Australian companies caught unprepared for increasing levels of corruption
18 May 2009 – 95 percent of compliance and risk professionals surveyed believe that corruption is more likely to occur in the current economic environment, particularly as organisations look to do business with emerging markets in an attempt to cut costs. This is despite only 12 percent of respondents having full confidence that Australian companies currently comply with
77 percent of survey respondents believe there is now a greater focus on Anti-Corruption as a result of the risks associated with the Global Financial crisis (GFC) such as growing trade relationships with emerging markets that still have a high level of state-owned companies.
According to Richard Butler, Dow Jones Risk and Compliance Solutions specialist, this focus on Anti-Corruption has not been converted to companies taking the necessary actions to ensure they comply with Anti-Corruption legislation.
“As a result of several Federal government initiatives to stimulate the economy, it is likely that this additional funding will also stimulate corruption. While perhaps not intentional, we’re seeing a greater incidence of corrupt practices such as corporate gift-giving that can ultimately influence the decision-making process. This is a very serious issue.”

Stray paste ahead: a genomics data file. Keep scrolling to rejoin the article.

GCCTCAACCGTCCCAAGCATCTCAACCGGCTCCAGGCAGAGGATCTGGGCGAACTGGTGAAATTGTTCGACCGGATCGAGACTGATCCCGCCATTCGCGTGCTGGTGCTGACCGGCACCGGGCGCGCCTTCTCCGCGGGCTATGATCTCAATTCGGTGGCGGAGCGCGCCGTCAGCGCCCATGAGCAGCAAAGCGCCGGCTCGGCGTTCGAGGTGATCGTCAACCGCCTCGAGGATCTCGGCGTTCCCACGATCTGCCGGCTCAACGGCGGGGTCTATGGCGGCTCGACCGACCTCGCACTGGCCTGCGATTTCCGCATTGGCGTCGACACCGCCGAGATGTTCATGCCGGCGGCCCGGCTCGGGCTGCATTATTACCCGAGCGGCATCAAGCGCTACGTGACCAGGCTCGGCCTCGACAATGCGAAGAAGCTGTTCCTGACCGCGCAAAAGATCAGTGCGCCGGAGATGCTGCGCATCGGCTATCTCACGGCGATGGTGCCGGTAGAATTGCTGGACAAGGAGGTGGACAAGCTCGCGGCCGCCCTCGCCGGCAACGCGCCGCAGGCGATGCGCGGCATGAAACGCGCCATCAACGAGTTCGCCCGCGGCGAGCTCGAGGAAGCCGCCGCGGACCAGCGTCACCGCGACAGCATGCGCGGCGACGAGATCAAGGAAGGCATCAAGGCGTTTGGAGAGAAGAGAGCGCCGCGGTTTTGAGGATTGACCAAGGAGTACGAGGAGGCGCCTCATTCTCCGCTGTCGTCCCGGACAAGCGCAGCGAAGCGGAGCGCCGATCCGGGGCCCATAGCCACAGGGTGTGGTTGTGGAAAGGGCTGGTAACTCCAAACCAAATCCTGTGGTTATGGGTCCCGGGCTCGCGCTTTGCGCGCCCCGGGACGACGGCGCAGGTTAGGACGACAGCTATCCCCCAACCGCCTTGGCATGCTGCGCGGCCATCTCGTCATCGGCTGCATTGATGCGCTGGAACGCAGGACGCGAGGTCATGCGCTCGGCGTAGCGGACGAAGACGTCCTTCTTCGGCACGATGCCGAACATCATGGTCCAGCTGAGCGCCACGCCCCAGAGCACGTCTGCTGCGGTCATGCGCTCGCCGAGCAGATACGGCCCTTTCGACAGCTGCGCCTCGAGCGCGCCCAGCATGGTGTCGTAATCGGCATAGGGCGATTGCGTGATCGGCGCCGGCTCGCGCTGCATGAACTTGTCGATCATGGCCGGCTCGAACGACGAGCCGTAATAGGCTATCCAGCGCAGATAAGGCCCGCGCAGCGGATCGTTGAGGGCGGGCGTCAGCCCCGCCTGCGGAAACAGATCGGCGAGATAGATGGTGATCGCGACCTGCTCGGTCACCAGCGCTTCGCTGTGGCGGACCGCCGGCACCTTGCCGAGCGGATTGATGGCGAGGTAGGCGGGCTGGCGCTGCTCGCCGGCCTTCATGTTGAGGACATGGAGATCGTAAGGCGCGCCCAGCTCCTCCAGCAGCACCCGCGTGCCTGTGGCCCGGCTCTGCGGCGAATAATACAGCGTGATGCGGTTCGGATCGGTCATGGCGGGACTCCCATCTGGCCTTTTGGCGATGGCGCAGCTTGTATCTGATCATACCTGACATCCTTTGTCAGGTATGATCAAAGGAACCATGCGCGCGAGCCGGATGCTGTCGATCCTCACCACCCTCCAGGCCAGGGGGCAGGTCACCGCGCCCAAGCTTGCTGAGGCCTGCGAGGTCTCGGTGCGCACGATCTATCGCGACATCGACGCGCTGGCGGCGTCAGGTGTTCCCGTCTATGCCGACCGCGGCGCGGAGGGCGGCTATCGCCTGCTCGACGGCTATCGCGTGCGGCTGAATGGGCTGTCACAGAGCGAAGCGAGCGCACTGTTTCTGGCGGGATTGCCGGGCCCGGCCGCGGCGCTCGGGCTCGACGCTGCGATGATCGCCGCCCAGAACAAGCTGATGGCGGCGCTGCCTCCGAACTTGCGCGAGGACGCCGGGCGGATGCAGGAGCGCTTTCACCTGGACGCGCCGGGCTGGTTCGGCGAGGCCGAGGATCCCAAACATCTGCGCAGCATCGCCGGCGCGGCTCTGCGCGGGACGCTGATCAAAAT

Almost half (48.5 percent) of the survey respondents indicated that those in senior leadership positions within Australian companies only have minimal knowledge of Anti-Corruption legislation, leaving the door open to the risk of judgment errors. 35 percent of survey respondents believed Board members and senior executives did not supply sufficient resources to combat or prevent corrupt practices.
“Anti-Corruption enforcement needs to come from the top,” said Mr Butler. “Australian senior executives need to realise that Anti-Corruption is a business issue and not just a compliance issue that is relegated to the compliance manager. The reputational and financial cost of non-compliance is far greater than the alternative.”
Acts such as the Crimes Act 1914 , the Criminal Code Act 1995 and the Proceeds of Crime Act 2002 list a number of corruption offences including bribery of a public official, falsifying a document and forgery. In addition,
“While trust needs to be inherent within every company, senior executives cannot rely on ethics alone to stamp out corrupt practices. The backbone of any compliance strategy is sound technology that can deliver the necessary checks to clarify the grey areas that exist around corruption and corporate culture.”
The survey, “Australian Anti-Corruption Compliance Perceptions”, conducted by Dow Jones at the Dow Jones Anti-Corruption Series in
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